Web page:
Home Vacation and cybersecurity: Is your data exposed?

Vacation and cybersecurity: Is your data exposed?

travel safety
(© shintartanya – stock.adobe.com)

After a long year of work, you might want to lay down a bit, maybe visit an exotic new place, or go lay on a sandy beach and forget all the worries in the world. Well, you’d better take extra care of your data and personal information when you travel, as you might be an easy target without realizing it.

So what are these dangers, and how can you protect yourself from them?

The lurking dangers in foreign lands

It is no surprise that countries worldwide want to keep their national security safe, and it comes as no surprise that they do so by spying on potential risks that could result in security disturbances.

Little is known about the fact that many countries utilize the communication towers near airports or initiate a man-in-the-middle attack on your phone as soon as you land in an airport and open your phone there.

According to espionage expert and writer Kieth Melton, airports often have a mini communication tower in addition to the main communication tower.

These mini-towers intercept your device and download the information on it before sending it to the main communication tower to resume the typical process. Sometimes these mini-towers send your mobile device a virus that acts to track and steal your information whenever you’re online.

Another place you might get your information stolen is your hotel. As a rule of thumb, using any Wi-Fi is considered a security risk as Wi-Fi security has more holes than Swiss cheese, which places you at risk of getting hacked and losing your information unless you have methods to protect yourself.

A third very common way you might lose your information when you’re abroad is when you enter a café and open a Wi-Fi network, which works similarly to how the hotel security breach.

How you can protect yourself

Despite the many dangers lurking around your travel, it is possible to minimize or even avoid leaking your information if you follow the correct protocol of events.

There are two main groups of protective measures you can use to protect yourself. Using them in conjunction is what provides perfect protection.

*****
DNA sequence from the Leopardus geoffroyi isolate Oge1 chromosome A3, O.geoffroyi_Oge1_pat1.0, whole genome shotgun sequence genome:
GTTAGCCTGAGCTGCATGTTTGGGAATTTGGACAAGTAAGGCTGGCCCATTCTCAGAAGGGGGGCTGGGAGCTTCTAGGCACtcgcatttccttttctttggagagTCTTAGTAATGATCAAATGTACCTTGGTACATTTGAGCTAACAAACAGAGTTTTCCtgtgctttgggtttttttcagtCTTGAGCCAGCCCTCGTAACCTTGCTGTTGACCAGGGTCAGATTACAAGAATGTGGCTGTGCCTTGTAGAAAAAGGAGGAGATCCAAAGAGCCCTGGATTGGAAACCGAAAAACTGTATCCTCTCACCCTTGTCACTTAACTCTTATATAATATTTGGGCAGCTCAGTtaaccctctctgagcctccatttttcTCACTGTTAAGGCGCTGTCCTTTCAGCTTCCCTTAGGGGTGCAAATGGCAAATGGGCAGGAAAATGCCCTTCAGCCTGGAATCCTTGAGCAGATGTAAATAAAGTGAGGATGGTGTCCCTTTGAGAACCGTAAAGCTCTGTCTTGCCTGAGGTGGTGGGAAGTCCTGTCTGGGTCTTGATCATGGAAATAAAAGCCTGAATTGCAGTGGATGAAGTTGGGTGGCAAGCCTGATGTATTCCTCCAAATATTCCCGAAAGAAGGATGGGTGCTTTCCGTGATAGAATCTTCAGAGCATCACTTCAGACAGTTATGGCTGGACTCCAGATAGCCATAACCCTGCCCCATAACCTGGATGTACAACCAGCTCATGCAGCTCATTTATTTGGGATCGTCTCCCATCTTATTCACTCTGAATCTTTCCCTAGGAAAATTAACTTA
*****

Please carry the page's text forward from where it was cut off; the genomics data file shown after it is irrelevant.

1. Security tools

The first is security tools. Using premium antiviruses, VPNs, and password managers can be the difference between losing all your information and none at all.

Although it is relatively hard to pick the right cybersecurity products due to the large volume of products in the market, you can check Several.com comprehensive cybersecurity product reviews to help you decide.

Antiviruses will help you remove any possible viruses or malware that might be leaking your information consistently, thereby keeping your device risk-free. On the other hand, VPNs will encrypt your outgoing data, creating a tunnel between you and the recipient, preventing hackers from intercepting any outgoing information.

A password manager is another excellent tool that can store your most important and relevant information in secure encrypted vaults. Many of them even have something called a travel mode to ensure your safety when you’re abroad.

2. Security precautions

Taking a few precautionary measures is also essential; after all, prevention is the best medicine.

The federal communications commission (FCC) recommends travelers going abroad to proactively secure them selves in various stages of their travel, including before traveling, while traveling, when using public Wi-Fi, and when they get back home.

A few tips you might benefit from include:

  • Back up your important and sensitive files and delete the current data on your device; that way, your information will remain safe, and at the same time, you won’t be at risk of losing the most critical data you have.
  • Use strong passwords to protect from dictionary attacks and brute force attacks.
  • Update your antivirus software to the latest version available to ensure the most recent viruses and malware are covered.
  • Use privacy screens to prevent others from watching the content of your device.
  • Use different passwords and PINs than what you use in your homeland.
  • Never use public Wi-Fi to make online purchases.


While traveling abroad can be dangerous and result in losing your digital information, taking the appropriate protective measures can mitigate any potential damage, if not even prevent all damage.

Use the correct cybersecurity tools, take the proper measure, and enjoy your vacation to its maximum potential.

Story by Matt Russell



Have a guest column, letter to the editor, story idea or a news tip? Email editor Chris Graham at [email protected]. Subscribe to AFP podcasts on Apple PodcastsSpotifyPandora and YouTube.